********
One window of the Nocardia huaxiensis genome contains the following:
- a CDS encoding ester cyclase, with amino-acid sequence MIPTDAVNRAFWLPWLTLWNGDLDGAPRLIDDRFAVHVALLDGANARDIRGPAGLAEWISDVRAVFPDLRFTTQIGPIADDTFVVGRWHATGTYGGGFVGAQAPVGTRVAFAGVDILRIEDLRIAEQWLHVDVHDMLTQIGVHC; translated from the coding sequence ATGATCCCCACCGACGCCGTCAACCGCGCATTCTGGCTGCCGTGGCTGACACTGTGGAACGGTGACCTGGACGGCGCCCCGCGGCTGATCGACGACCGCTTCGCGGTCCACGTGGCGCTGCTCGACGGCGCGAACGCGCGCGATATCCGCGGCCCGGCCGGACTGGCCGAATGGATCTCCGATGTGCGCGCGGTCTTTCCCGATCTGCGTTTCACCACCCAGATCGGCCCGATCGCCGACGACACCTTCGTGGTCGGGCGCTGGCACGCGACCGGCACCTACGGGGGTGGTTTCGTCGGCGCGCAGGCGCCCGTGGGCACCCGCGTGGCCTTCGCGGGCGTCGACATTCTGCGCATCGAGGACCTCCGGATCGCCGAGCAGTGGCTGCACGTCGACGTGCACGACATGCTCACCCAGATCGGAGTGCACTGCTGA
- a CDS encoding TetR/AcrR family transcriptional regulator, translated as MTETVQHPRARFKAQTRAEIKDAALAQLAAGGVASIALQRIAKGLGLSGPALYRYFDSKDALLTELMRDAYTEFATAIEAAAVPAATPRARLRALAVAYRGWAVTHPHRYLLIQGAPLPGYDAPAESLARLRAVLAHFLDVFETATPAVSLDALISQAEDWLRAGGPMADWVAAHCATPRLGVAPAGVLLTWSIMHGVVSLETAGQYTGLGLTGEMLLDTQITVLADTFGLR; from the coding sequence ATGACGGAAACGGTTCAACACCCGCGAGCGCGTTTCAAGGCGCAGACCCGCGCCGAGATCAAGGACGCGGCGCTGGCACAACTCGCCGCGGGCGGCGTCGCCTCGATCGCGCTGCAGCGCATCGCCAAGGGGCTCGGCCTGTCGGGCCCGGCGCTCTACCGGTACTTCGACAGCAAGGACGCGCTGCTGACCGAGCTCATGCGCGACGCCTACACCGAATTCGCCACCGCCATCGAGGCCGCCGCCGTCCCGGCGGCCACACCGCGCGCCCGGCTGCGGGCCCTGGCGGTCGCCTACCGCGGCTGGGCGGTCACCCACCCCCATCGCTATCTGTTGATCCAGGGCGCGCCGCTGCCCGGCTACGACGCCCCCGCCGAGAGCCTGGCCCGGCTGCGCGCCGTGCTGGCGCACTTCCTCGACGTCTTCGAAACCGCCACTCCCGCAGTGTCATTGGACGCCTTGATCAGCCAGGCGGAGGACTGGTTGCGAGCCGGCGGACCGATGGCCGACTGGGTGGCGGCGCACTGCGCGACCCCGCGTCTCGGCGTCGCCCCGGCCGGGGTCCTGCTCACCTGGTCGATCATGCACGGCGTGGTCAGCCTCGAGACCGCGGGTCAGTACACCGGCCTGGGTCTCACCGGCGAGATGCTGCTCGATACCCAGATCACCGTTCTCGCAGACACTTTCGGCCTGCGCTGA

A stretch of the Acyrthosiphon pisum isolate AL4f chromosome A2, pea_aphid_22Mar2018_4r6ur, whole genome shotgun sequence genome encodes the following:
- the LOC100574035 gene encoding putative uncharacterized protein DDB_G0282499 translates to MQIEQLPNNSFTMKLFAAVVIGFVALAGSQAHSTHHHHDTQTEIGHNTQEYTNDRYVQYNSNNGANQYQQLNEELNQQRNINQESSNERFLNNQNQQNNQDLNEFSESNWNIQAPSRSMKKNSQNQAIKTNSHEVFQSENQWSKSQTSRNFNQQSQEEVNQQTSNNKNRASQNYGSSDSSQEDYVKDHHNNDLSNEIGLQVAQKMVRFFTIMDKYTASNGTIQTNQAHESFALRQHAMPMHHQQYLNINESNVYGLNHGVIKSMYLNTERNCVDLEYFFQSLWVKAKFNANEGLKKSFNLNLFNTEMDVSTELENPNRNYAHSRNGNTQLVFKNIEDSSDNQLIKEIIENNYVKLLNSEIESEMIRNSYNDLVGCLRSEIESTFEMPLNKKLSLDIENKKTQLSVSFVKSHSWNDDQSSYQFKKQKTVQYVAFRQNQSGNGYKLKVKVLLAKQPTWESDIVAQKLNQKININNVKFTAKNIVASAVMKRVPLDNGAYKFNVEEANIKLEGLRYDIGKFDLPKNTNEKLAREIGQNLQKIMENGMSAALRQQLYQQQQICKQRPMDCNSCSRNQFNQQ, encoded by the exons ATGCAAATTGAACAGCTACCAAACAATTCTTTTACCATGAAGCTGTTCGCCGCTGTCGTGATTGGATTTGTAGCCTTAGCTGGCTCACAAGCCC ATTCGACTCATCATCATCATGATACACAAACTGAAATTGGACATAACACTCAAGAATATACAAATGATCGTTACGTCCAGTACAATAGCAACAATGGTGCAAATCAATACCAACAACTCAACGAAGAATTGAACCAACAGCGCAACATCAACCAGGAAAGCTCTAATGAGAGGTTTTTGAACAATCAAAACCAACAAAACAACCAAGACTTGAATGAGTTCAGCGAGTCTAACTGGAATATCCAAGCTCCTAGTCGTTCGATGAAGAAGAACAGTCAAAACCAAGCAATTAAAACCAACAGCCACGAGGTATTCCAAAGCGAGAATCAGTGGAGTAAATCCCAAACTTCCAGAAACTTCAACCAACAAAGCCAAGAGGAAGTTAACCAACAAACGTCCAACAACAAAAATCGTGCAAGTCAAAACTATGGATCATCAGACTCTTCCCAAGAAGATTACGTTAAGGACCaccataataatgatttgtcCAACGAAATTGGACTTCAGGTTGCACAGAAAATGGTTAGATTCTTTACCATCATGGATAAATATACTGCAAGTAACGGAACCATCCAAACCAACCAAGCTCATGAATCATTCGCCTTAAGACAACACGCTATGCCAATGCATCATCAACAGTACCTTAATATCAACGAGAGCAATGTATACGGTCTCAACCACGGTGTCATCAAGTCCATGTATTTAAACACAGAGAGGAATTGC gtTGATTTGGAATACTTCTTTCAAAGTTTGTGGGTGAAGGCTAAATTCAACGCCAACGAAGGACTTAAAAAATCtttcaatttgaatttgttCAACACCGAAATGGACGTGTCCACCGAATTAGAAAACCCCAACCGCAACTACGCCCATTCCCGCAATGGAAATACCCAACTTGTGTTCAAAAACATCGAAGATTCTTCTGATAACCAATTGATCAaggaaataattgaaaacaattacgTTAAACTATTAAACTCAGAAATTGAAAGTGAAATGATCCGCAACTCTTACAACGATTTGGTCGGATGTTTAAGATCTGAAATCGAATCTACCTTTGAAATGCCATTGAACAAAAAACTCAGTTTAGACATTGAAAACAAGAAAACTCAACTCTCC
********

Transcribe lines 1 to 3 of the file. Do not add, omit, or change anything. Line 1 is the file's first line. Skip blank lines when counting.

One window of the Nocardia huaxiensis genome contains the following:
- a CDS encoding ester cyclase, with amino-acid sequence MIPTDAVNRAFWLPWLTLWNGDLDGAPRLIDDRFAVHVALLDGANARDIRGPAGLAEWISDVRAVFPDLRFTTQIGPIADDTFVVGRWHATGTYGGGFVGAQAPVGTRVAFAGVDILRIEDLRIAEQWLHVDVHDMLTQIGVHC; translated from the coding sequence ATGATCCCCACCGACGCCGTCAACCGCGCATTCTGGCTGCCGTGGCTGACACTGTGGAACGGTGACCTGGACGGCGCCCCGCGGCTGATCGACGACCGCTTCGCGGTCCACGTGGCGCTGCTCGACGGCGCGAACGCGCGCGATATCCGCGGCCCGGCCGGACTGGCCGAATGGATCTCCGATGTGCGCGCGGTCTTTCCCGATCTGCGTTTCACCACCCAGATCGGCCCGATCGCCGACGACACCTTCGTGGTCGGGCGCTGGCACGCGACCGGCACCTACGGGGGTGGTTTCGTCGGCGCGCAGGCGCCCGTGGGCACCCGCGTGGCCTTCGCGGGCGTCGACATTCTGCGCATCGAGGACCTCCGGATCGCCGAGCAGTGGCTGCACGTCGACGTGCACGACATGCTCACCCAGATCGGAGTGCACTGCTGA
- a CDS encoding TetR/AcrR family transcriptional regulator, translated as MTETVQHPRARFKAQTRAEIKDAALAQLAAGGVASIALQRIAKGLGLSGPALYRYFDSKDALLTELMRDAYTEFATAIEAAAVPAATPRARLRALAVAYRGWAVTHPHRYLLIQGAPLPGYDAPAESLARLRAVLAHFLDVFETATPAVSLDALISQAEDWLRAGGPMADWVAAHCATPRLGVAPAGVLLTWSIMHGVVSLETAGQYTGLGLTGEMLLDTQITVLADTFGLR; from the coding sequence ATGACGGAAACGGTTCAACACCCGCGAGCGCGTTTCAAGGCGCAGACCCGCGCCGAGATCAAGGACGCGGCGCTGGCACAACTCGCCGCGGGCGGCGTCGCCTCGATCGCGCTGCAGCGCATCGCCAAGGGGCTCGGCCTGTCGGGCCCGGCGCTCTACCGGTACTTCGACAGCAAGGACGCGCTGCTGACCGAGCTCATGCGCGACGCCTACACCGAATTCGCCACCGCCATCGAGGCCGCCGCCGTCCCGGCGGCCACACCGCGCGCCCGGCTGCGGGCCCTGGCGGTCGCCTACCGCGGCTGGGCGGTCACCCACCCCCATCGCTATCTGTTGATCCAGGGCGCGCCGCTGCCCGGCTACGACGCCCCCGCCGAGAGCCTGGCCCGGCTGCGCGCCGTGCTGGCGCACTTCCTCGACGTCTTCGAAACCGCCACTCCCGCAGTGTCATTGGACGCCTTGATCAGCCAGGCGGAGGACTGGTTGCGAGCCGGCGGACCGATGGCCGACTGGGTGGCGGCGCACTGCGCGACCCCGCGTCTCGGCGTCGCCCCGGCCGGGGTCCTGCTCACCTGGTCGATCATGCACGGCGTGGTCAGCCTCGAGACCGCGGGTCAGTACACCGGCCTGGGTCTCACCGGCGAGATGCTGCTCGATACCCAGATCACCGTTCTCGCAGACACTTTCGGCCTGCGCTGA